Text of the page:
By Eric Schweibenz
On May 2, 2012, Nokia Corporation of Finland, Nokia Inc. of Sunnyvale, California, and Intellisync Corporation of Sunnyvale, California (collectively, “Nokia”) filed a complaint requesting that the ITC commence an investigation pursuant to Section 337.

The complaint alleges that HTC Corporation of Taiwan, HTC America, Inc. of Bellevue, Washington, and Exedea, Inc. of Houston, Texas (collectively, the “Proposed Respondents”) unlawfully import into the U.S., sell for importation, and/or sell within the U.S. after importation certain electronic devices, including mobile phones and tablet computers, and components thereof that infringe one or more claims of U.S. Patent Nos. 5,570,369 (the ‘369 patent), 5,884,190 (the ‘190 patent), 6,141,664 (the ‘664 patent), 6,393,260 (the ‘260 patent), 6,728,530 (the ‘530 patent), 7,106,293 (the ‘293 patent), 7,209,911 (the ‘911 patent), 7,366,529 (the ‘529 patent), 7,415,247 (the ‘247 patent) (collectively, the “asserted patents”).

According to the complaint, “Intellisync Corporation owns by assignment the entire right, title, and interest in and to the ‘911 and ‘644 patents,” while “Nokia Corporation owns the entire right, title, and interest in and to the remainder of the asserted patents.”  The ‘911 and ‘644 patents are directed to “technology that allows mobile devices to synchronize select types of information with high storage computers.”  The ‘530 patent is directed to “technology that allows the maintenance of a local calendar on a mobile device as well as on a network-based calendar… .”  The ‘369 patent is directed to “technology that optimizes power consumption of a mobile phone by providing sufficient power to receive a portion of a message that is necessary to reconstruct the entire incoming message.”  The ‘260 patent is directed to “a method for attenuating [ ] spurious signals in radio transceivers that use [ ] direct conversion technology.”  The ‘247 patent is directed to “technology for mobile phone compatibility across distinct and differing signals systems and for varying frequency ranges using fewer hardware elements.”  The ‘293 patent is directed to “a method and device that measures the ambient light and adjusts the illumination of the device’s display accordingly.”  The ‘529 patent is directed to “technology that enables a device to receive a message having information relating to one or more of the device’s applications and address and store the received data for that particular application.”  Lastly, the ‘190 patent is directed to “a method for making a data transmission connection from a computer to a mobile communication network through a telecommunication terminal.”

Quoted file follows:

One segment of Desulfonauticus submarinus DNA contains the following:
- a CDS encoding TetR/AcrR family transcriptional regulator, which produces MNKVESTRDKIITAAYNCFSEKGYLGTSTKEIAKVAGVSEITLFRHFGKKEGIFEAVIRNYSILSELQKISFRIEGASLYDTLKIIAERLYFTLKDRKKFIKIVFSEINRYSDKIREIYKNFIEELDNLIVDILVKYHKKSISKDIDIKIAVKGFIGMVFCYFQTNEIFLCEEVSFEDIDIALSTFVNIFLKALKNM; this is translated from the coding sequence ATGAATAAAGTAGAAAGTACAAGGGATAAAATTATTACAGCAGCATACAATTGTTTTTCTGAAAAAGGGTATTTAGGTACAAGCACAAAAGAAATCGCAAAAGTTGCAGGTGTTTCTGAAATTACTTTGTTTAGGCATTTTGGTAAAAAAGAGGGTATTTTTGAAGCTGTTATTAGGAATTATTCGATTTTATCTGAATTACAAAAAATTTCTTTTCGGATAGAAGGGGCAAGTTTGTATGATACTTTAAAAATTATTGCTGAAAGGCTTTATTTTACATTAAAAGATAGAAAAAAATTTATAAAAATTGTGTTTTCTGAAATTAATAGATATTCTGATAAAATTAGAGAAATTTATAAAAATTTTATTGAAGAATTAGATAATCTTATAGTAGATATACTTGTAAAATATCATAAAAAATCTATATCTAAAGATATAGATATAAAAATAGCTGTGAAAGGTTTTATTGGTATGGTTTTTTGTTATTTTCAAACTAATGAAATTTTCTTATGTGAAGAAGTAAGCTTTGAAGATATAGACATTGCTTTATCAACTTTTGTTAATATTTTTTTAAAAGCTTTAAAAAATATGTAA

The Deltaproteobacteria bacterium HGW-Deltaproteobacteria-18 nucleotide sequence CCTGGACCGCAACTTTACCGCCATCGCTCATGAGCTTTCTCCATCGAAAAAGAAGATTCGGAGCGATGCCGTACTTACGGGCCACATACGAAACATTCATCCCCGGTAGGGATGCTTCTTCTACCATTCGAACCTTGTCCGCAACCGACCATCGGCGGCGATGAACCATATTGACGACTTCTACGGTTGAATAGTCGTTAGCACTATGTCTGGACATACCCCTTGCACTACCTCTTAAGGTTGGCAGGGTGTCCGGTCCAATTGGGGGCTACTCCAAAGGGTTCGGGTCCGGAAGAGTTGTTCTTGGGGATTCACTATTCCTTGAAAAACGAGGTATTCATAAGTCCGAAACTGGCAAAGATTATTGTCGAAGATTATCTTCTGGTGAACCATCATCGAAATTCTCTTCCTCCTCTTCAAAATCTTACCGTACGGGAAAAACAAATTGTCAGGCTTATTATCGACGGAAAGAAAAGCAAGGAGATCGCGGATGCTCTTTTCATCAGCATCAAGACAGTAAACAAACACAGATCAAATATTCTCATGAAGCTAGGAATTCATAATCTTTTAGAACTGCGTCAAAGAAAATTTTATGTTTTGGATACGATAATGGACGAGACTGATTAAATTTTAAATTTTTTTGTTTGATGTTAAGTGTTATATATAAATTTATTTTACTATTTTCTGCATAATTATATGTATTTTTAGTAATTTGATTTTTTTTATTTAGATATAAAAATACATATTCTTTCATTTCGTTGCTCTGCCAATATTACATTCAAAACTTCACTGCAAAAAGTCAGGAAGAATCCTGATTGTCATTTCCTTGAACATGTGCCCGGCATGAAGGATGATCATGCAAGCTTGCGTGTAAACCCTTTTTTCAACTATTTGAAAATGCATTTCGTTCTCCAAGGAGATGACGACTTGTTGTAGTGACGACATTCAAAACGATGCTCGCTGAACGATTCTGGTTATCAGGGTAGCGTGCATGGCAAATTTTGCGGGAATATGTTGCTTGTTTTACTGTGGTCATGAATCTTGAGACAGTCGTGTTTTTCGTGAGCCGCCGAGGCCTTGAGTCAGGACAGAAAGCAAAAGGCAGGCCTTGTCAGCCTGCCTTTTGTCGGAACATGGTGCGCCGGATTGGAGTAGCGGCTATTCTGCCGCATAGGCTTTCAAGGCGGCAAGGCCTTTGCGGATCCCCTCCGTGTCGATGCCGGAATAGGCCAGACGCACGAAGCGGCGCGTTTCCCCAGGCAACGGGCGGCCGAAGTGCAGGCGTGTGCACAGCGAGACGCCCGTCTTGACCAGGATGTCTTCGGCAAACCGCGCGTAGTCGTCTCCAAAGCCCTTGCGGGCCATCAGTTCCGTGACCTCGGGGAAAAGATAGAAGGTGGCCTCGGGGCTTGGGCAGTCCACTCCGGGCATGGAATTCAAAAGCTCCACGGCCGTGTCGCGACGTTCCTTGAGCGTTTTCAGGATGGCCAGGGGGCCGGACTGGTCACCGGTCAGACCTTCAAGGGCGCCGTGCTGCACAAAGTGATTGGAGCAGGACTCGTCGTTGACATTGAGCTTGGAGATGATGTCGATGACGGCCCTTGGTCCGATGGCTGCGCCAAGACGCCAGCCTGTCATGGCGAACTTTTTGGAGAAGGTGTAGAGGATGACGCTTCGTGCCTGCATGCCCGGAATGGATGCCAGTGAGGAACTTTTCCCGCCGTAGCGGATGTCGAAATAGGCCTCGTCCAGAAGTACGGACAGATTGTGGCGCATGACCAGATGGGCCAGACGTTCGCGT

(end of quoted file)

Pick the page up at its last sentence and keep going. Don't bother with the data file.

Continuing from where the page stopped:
In the complaint, Nokia states that the Proposed Respondents import into the U.S., manufacture and/or sell for importation into the U.S., and sell after importation into the U.S. HTC smartphones and/or tablet computers that infringe the asserted patents.  The complaint specifically names ten mobile phones and two tablet computers as infringing devices.

Regarding domestic industry, Nokia states that its Lumia 710 and/or Lumia 900 Windows-based mobile phones practice at least one claim of each of the asserted patents.  As to the economic prong, Nokia refers to its facility in San Diego, California where it developed the Lumia 710 and Lumia 900 mobile phones, and to its facilities in Burlington, Massachusetts, Bellevue, Washington, and Sunnyvale, California where it provides support activities related to these devices.  Nokia also refers to research and development activities in the U.S., including significant domestic employment, that relate to the Lumia 710 and Lumia 900 devices.

With respect to related litigation, the complaint states that Nokia is concurrently filing civil actions for patent infringement against the Proposed Respondents in the U.S. District Court for the District of Delaware.  Nokia also states that the ‘911 and ‘664 patents have been asserted against Apple Inc. before the Commission in Inv. No. 337-TA-771, and before the U.S. District Court for the District of Delaware in Nokia Corp. v. Apple Inc., 1:11-cv-259.  Both actions were terminated by settlement in June 2011.  Furthermore, Intellisync Corporation, f/k/a Pumatech Inc., has asserted the ‘664 patent against multiple third parties before the U.S. District Court for the Northern District of California in Pumatech, Inc. v. Synchrologic, Inc., Case No. 02-cv-5708 and in Pumatech, Inc. v. Extended Systems, Inc., Case No. 02-cv-1916.  Both cases were terminated by settlement in September 2003 and March 2004, respectively.  

As to potential remedy, Nokia requests that the Commission issue a permanent exclusion order and permanent cease and desist orders directed at the Proposed Respondents and their allegedly infringing devices.